PUSHING FOR EQUAL OPPORTUNITY IN TRIATHLON
Sara Gross retired from triathlon in 2016, but she’s still very much involved in the sport. The two-time Ironman champion is one of the driving forces behind the 50WomentoKona movement, co-founder and president of TriEqual and owner of Live Feisty, a media company that wants to share stories and inspire female triathletes.
First things first: Triathlon is a pretty inclusive sport compared to more traditional sports. Women start in the same races, cover the same distances and the first woman earns the same prize money as the first man.
“All true,” says Gross, who lives with her husband and daughter, Rosalee, in Victoria. “Compared to cycling, triathlon is not that bad. But just because it’s not that bad, doesn’t mean it can’t be better.”
Gross was a pro athlete from 2003 until 2016. Her wins at Ironman Brazil and Mont-Tremblant in 2014 are the highlights of her career. The 42-year-old was born in Sarnia, Ont., and competed for Great Britain and Canada. She did her first triathlon in Scotland, where she attended the University of Edinburgh and earned her PhD in ancient history and religion with her dissertation focusing on women’s history.
“A lot of things I am doing now are where my two worlds collide: women’s history and triathlon,” she says.
She started to advocate for women in triathlon in 2014. The fact that Ironman was not providing equal opportunities for female pros in Kona triggered her advocacy.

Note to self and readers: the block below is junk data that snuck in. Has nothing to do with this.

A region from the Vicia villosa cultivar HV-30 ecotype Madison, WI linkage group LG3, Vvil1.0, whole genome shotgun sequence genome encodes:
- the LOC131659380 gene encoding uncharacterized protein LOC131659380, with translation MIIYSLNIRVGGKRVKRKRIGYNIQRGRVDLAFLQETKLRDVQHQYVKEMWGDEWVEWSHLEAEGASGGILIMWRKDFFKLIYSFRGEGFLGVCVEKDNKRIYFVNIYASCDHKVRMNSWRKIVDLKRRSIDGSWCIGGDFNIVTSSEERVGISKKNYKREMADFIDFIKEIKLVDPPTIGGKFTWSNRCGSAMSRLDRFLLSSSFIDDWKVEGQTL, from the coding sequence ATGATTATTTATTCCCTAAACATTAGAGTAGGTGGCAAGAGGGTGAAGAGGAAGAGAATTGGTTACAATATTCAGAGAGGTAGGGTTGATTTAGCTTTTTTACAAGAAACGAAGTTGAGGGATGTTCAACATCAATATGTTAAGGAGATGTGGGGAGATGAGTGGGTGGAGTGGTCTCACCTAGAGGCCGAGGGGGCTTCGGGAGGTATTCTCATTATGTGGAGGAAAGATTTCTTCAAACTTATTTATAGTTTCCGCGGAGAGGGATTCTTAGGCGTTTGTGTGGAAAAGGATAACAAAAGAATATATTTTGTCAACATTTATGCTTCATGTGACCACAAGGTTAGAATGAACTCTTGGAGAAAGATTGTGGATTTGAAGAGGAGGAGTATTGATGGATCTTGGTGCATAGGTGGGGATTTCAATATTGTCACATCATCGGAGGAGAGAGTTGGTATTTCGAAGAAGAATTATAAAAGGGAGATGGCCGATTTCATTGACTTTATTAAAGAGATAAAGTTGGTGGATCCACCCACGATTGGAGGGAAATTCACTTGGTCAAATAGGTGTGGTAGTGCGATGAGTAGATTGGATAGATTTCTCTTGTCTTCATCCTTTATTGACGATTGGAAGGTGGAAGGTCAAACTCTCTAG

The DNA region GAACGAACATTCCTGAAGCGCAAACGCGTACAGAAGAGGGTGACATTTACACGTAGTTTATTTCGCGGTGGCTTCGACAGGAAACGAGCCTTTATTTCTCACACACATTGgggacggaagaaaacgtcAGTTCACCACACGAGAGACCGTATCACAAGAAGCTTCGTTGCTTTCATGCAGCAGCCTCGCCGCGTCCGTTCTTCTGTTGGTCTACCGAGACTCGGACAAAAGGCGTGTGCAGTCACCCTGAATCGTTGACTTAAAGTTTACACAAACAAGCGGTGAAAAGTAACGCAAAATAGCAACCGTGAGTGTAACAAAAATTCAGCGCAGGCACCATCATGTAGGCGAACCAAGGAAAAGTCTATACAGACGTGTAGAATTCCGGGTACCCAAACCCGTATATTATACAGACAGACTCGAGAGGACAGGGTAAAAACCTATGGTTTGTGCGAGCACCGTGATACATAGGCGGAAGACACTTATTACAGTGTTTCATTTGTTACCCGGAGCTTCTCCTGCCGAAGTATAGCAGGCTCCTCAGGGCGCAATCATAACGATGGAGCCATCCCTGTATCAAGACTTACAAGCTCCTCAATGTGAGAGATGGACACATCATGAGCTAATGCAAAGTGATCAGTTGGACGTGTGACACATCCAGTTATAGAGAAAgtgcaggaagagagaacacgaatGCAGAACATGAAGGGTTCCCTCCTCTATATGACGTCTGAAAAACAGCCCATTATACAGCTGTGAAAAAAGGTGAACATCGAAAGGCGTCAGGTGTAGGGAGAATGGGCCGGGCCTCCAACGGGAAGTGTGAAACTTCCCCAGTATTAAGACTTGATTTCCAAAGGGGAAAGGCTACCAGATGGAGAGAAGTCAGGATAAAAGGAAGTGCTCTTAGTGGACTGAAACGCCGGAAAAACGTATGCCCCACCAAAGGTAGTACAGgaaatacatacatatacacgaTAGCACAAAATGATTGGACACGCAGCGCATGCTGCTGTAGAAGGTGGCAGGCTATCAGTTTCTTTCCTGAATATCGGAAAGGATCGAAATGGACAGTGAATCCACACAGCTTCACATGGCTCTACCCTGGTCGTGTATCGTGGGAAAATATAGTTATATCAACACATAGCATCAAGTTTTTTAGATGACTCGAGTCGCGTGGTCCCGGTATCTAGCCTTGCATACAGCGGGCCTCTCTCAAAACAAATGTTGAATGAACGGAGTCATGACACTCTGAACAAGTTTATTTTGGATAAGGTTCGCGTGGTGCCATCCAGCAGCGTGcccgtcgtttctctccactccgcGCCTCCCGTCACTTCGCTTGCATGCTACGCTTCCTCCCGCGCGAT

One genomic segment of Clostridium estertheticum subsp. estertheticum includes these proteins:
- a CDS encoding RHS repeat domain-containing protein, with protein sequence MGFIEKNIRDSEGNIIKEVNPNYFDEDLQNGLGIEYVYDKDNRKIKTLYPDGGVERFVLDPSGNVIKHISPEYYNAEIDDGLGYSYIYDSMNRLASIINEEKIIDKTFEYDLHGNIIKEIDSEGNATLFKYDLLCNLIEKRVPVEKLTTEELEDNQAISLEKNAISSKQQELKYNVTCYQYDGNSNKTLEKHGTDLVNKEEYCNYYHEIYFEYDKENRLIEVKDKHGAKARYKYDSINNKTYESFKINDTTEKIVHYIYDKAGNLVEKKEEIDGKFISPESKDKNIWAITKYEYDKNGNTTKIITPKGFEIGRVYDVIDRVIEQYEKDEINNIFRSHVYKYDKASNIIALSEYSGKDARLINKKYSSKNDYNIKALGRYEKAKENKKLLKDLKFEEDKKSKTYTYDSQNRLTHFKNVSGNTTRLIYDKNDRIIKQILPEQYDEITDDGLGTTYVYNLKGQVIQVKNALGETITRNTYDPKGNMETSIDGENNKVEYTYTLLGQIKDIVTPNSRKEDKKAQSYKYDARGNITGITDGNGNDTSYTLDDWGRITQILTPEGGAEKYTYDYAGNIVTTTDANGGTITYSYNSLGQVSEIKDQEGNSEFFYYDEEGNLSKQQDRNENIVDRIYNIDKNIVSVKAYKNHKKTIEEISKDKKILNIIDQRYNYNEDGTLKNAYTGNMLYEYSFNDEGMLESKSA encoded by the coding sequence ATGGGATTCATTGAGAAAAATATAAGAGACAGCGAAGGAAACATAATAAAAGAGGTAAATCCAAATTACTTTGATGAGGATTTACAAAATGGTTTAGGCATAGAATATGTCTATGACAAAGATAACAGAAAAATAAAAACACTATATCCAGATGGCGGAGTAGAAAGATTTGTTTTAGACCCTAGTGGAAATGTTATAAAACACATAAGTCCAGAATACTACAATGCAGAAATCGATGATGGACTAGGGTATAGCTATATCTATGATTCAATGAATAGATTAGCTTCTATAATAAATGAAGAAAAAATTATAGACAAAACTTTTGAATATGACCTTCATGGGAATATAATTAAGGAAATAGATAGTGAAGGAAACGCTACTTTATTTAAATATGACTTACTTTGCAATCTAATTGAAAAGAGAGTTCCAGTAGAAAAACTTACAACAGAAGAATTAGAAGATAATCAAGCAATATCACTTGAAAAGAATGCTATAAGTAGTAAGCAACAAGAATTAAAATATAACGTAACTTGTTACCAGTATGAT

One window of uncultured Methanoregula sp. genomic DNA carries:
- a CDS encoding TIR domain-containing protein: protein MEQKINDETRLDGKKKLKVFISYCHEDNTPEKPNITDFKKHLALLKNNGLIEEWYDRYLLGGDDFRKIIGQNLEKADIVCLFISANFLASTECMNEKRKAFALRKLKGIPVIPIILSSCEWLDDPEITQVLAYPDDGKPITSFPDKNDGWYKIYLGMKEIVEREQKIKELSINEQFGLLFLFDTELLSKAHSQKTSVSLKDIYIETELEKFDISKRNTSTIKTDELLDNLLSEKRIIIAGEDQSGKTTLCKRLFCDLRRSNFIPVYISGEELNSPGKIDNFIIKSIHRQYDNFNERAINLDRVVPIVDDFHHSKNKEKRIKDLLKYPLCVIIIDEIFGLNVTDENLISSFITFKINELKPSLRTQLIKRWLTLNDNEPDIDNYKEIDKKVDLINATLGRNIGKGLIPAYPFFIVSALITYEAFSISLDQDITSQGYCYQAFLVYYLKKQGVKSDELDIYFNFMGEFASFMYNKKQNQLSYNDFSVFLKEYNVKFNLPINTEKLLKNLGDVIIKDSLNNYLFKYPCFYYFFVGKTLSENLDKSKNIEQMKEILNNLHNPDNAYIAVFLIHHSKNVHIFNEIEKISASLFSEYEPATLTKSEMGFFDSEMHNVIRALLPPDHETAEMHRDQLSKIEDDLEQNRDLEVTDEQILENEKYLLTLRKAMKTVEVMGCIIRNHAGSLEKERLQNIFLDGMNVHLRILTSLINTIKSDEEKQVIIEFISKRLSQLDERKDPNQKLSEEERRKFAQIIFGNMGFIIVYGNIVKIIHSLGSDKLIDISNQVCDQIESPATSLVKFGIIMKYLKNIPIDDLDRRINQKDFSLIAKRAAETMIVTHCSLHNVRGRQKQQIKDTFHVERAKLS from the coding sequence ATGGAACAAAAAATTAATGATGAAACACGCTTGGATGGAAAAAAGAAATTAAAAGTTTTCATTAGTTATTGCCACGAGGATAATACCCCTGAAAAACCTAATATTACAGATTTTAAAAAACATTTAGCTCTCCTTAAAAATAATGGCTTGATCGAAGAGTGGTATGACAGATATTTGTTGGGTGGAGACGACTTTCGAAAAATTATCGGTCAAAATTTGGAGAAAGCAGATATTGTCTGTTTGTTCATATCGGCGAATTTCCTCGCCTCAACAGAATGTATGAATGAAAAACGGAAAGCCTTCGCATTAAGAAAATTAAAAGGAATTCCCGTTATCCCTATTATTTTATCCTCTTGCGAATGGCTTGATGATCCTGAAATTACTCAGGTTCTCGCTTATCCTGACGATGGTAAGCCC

“After automatic qualifiers, Ironman offers 50 slots to the
pro men and 35 to the women,” she explains. “The new qualifying system for 2019 is an improvement, but it still isn’t equitable. The main reason Ironman doesn’t offer slots equally is that there are fewer pro women than men. But the number of female pro’s that exist has nothing to do with the quality of the top fifty women. Opportunities should be offered equally and should be performance-based, not dependant on participation numbers. That simply doesn’t make sense for a world championship.”
Leading female professional athletes brought the issue up with Ironman in 2014, but nothing changed.
“We started by talking to the people in charge,” she says. “I exchanged a number of emails with people from Ironman, but our requests were shut down. Then we started a big media push in 2015 on International Women’s Day. We talked to the media about these issues and the fact that women should have equal opportunities. We made some good gains, even outside of triathlon. I was interviewed by Forbes and we were in Sports Illustrated. But Ironman still didn’t want to change the rule. And now it’s 2018 and sadly the situation is still the same.”
Gross realized that she couldn’t keep trying to change Ironman’s approach, so she focused on things she can control. She co-founded TriEqual, a group of men and women dedicated to fairness, development and equality in the sport of triathlon and has since been helping create initiatives to bring more women to the sport.
“I want to create pathways for women to rise through the ranks of the sport. Not only for athletes who want to turn pro, but also for women who want to move up the coaching ranks or into leadership positions in the